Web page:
Fruits: Growing

Gardens & Landscapes March 26, 2008 Print Friendly and PDF

Fruits | Growing | Culture, Disease, and Insects

Jack Kerrigan and Margaret Nagel, Ohio State University[1]

Blueberries (Photo credit: Scott NeSmith, University of Georgia,
Blueberries (Photo credit: Scott NeSmith, University of Georgia,

Growing fruit provides fresh, flavorful produce not readily available in the supermarket. Fruit plantings also add to the beauty of the home landscape. Homegrown fruits are ingredients in some of the most flavorful desserts, jams, jellies, wines, and juices. Fruit cultivar recommendations are based on local soil and climate conditions. Other cultivars may produce satisfactory results. However, all fruit crops require considerable commitment of time and money. It is wise to begin with proven cultivars.

The successful home fruit grower follows the best management practices throughout the year. A schedule of regular pruning, fertilizing, watering, and pest control is necessary for maximum quality and quantity. Because the commercial grower cannot take risks with an entire crop, chemical spray schedules are followed. The home fruit grower must decide if spraying is warranted to prevent possible insect and disease problems. An understanding of integrated pest management will help the grower in controlling these problems.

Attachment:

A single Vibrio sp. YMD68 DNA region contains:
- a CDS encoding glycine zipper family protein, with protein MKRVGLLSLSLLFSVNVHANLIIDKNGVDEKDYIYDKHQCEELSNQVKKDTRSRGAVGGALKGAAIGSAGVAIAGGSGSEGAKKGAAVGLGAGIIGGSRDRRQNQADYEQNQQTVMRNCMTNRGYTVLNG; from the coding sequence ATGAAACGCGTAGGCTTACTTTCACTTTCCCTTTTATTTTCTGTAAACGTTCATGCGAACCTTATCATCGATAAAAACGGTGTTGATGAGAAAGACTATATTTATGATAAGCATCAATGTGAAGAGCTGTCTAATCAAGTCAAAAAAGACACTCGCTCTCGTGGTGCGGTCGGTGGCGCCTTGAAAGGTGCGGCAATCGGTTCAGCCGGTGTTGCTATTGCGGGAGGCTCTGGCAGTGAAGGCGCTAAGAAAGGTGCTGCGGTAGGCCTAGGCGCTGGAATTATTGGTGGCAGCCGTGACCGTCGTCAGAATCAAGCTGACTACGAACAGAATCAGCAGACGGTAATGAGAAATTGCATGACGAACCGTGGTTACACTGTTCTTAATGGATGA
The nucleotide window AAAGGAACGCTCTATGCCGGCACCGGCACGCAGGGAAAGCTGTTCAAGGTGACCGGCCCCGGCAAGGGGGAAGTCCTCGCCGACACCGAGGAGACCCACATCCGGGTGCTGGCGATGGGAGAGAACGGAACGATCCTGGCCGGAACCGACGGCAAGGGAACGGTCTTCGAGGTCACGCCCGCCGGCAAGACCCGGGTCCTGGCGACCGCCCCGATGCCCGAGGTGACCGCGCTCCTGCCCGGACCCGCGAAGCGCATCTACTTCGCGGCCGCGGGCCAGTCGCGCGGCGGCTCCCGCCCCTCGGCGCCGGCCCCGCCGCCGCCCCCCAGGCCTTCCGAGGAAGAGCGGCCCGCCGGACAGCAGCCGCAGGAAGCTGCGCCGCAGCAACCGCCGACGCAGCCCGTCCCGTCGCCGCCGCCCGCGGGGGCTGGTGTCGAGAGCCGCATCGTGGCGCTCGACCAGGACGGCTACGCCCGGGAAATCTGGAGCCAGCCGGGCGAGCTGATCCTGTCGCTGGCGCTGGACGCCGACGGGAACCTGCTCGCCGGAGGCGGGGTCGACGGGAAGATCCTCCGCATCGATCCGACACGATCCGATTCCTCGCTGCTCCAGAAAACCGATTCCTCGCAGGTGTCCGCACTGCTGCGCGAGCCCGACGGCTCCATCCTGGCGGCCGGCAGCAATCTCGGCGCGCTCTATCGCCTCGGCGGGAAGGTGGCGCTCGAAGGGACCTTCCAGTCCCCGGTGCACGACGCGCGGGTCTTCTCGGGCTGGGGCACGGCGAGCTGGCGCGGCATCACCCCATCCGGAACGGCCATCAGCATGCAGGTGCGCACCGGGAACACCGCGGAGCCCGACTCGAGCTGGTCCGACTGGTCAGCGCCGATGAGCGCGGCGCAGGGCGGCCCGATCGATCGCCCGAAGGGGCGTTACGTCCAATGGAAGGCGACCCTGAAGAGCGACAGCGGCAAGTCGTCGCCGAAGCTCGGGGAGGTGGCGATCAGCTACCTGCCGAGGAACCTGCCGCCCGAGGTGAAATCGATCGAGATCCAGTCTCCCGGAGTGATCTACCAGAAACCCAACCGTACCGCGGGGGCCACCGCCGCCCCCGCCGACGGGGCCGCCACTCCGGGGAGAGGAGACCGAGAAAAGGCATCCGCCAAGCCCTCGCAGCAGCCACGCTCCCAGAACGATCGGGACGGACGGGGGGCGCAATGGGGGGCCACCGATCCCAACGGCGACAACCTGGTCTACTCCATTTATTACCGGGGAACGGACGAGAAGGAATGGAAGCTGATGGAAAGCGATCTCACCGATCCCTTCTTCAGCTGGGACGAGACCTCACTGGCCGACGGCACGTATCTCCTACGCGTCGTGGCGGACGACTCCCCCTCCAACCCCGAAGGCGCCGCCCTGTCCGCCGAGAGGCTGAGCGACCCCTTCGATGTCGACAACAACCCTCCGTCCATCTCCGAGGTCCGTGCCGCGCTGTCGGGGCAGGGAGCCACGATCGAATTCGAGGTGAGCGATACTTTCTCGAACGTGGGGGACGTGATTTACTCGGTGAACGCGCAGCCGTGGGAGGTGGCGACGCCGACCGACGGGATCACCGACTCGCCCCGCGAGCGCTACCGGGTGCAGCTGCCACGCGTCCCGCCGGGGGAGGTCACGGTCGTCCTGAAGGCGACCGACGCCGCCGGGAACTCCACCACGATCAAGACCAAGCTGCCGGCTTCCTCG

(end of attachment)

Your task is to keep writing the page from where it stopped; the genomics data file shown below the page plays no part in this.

Wildlife find fruit as appealing as the home gardener. Controlling these pests will be a challenge to the fruit grower. Netting is one of the most effective methods of protecting the harvest from birds. Rodents, deer, and other animal pests may require additional efforts.

Crop pollination is essential to fruit production. Most fruits are pollinated by insects, with bees and wasps being the most common pollinators. Improper timing and use of insecticides, such as Sevin, is lethal to bees. Weigh the benefits of the use of these insecticides against potential loss of pollinators and beneficial insects.


  1. ? Kerrigan, J. and M. Nagel. 1998. Ohio Master Gardener Online Manual. Ohio State University Extension. (accessed Jan. 23, 2008)

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This work is supported by the USDA National Institute of Food and Agriculture, New Technologies for Ag Extension project.